Fans of Evan Caminiti have to be rejoicing. Not only has this fellow been exponentially prolific with each passing year, but his music is always operating on a high level. This year alone sees him releasing no less than three solo albums (one as Painted Caves), and while the knock on prolific artists is a thinning of quality, I just don’t hear that problem with Caminiti at all. Night Dust has been a long time in the making and occasionally highlights a new compositional direction (one that can be heard even more on his forthcoming Dreamless Sleep LP).
Anyone familiar with the stellar West Winds album would probably say, ‘Yeah, I could go for some more of that.’ Night Dust is here to grant your wish, though instead of a strictly guitar EFX driven record Caminiti has been tooling a lot more with synthesizers and analog manipulation. Isn’t the mantra: Once you go 4-track you never go back? Once Caminiti started committing music to this dusty-sounding medium, he became enthralled with re-animating the resulting deteriorations. Tape hiss and static are unofficial members of his one man band on Night Dust, a perfect marriage with his overnight, psychedelic seance.
“Near Dark” sets the stage well with a processed tide of analog rivulets combined with Caminiti’s signature amplifier worship, grand in sound and humble in execution. The blending of the synths and atmospheric guitars is usually seamless, as all the sounds share a timbre or quality. When a clear voice is heard it’s always a guitar, and it is no clearer than on “Moon is the Hunter” where Caminiti waxes poetic with a simple sounding electric axe over top the echo-laden landscape. And Caminiti doesn’t leave behind his deluge of guitar weather systems and other organic textures that make his work so engaging. A series of harmonics on “Returning Spirits” evokes fireflies’ lights in a sepia toned past. “Last Blue Moments” is a thunderhead, and while a synth is the table cloth tossed across the plain, the guitars blister the sky with a delicious mass of clouds as majestic as a lion’s mane.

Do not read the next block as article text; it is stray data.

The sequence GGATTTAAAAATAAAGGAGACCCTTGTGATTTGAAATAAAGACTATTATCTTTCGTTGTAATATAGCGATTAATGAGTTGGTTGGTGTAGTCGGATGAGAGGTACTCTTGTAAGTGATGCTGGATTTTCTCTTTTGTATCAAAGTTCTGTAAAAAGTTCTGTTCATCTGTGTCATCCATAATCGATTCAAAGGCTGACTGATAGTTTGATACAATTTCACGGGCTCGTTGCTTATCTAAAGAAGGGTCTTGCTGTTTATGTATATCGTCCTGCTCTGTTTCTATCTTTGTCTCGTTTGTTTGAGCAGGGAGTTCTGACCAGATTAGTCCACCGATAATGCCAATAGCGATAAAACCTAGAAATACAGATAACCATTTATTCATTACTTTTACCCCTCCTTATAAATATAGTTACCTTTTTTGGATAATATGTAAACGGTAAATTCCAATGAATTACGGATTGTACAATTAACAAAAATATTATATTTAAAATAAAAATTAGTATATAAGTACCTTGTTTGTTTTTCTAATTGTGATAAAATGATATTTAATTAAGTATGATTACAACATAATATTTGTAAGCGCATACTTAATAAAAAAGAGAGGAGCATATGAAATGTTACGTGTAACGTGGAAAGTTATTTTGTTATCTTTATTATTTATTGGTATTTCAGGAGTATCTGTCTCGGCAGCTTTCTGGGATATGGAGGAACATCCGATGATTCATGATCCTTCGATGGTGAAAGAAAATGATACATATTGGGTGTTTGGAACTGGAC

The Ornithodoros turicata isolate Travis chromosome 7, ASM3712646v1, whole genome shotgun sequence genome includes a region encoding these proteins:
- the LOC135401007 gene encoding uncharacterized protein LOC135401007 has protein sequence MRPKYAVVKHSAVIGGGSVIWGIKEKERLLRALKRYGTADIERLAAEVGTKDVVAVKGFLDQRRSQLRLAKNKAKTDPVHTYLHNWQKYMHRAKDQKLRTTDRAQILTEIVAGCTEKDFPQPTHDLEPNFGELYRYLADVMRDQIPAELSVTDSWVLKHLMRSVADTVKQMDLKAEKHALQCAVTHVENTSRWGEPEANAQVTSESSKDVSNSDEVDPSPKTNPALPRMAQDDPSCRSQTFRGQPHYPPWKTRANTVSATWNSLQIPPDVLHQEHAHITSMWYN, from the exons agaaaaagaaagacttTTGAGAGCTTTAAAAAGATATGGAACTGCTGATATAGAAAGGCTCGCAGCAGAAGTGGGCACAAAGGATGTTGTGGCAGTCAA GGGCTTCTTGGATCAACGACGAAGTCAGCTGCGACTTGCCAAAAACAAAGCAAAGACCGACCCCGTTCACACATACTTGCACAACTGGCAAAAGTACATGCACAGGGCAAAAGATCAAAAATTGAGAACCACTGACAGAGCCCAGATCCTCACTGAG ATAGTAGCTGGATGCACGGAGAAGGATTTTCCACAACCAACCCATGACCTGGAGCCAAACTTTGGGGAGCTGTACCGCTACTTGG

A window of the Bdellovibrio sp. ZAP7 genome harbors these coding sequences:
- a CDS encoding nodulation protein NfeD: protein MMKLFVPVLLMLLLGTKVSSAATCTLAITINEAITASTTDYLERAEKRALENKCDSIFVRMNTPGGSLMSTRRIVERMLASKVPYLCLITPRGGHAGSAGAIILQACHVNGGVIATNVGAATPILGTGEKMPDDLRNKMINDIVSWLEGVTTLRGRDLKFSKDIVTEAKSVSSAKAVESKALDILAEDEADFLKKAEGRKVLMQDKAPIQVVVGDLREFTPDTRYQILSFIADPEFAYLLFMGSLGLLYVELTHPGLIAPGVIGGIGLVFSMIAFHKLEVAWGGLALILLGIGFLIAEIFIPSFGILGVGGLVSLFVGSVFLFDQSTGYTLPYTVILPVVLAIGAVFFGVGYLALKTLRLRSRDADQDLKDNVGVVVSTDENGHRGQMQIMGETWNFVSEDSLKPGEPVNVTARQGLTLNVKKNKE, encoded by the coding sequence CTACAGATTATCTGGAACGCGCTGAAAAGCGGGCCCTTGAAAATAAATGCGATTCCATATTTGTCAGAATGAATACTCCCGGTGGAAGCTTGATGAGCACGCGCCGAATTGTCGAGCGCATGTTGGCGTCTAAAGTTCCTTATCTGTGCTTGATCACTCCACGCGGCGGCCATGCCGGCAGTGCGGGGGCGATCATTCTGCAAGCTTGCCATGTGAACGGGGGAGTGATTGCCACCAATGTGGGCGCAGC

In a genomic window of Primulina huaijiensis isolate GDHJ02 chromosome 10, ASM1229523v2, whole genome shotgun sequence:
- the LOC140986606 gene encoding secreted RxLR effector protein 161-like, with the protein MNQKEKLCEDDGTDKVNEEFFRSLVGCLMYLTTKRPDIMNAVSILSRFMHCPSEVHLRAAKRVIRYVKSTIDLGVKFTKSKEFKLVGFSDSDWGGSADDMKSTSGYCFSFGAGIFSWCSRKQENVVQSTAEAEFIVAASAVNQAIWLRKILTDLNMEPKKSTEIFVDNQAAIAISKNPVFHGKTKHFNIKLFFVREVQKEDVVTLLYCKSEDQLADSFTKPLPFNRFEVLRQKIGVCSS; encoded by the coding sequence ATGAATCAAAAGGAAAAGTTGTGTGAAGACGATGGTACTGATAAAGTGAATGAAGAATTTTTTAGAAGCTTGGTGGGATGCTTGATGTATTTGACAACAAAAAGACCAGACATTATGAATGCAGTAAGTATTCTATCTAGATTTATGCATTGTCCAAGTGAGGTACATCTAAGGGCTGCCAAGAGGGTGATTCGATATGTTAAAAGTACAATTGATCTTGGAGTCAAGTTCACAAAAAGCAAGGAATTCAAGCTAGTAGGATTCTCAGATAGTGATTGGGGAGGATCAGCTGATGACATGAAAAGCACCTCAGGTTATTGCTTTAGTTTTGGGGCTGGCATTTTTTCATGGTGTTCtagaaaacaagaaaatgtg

As the track titles suggest, Night Dust is an ode to happenings after dark. In linear fashion, once darkness falls we have the returning spirits and nods to the stars, the moon, a harvest moon, memory, and the eventual, slow fade back to light. This album truly comes alive when the sun is down. That ache we feel as the deep night seems to go on endlessly is captured in the album’s middle and end. “First Light I” completes this feeling with an agonizingly mournful passage, white hot with distortion, muted through the analog re-tooling. When at last “First Light II” arrives our submission is complete. Sounding a bit like the work of Aaron Martin here, Caminiti lets the tape hiss ride as his lonely guitar swims in the warm waters of dawn. As if hitting a moment of clarity, this track reveals both a lament for the night’s passing and an optimism for the coming day. Night Dust succeeds wonderfully in its deep study of textures as well as its symmetrical replay value. It’s a lovely document that makes a case for dusk to come as soon as dawn arrives. (Nayt Keane)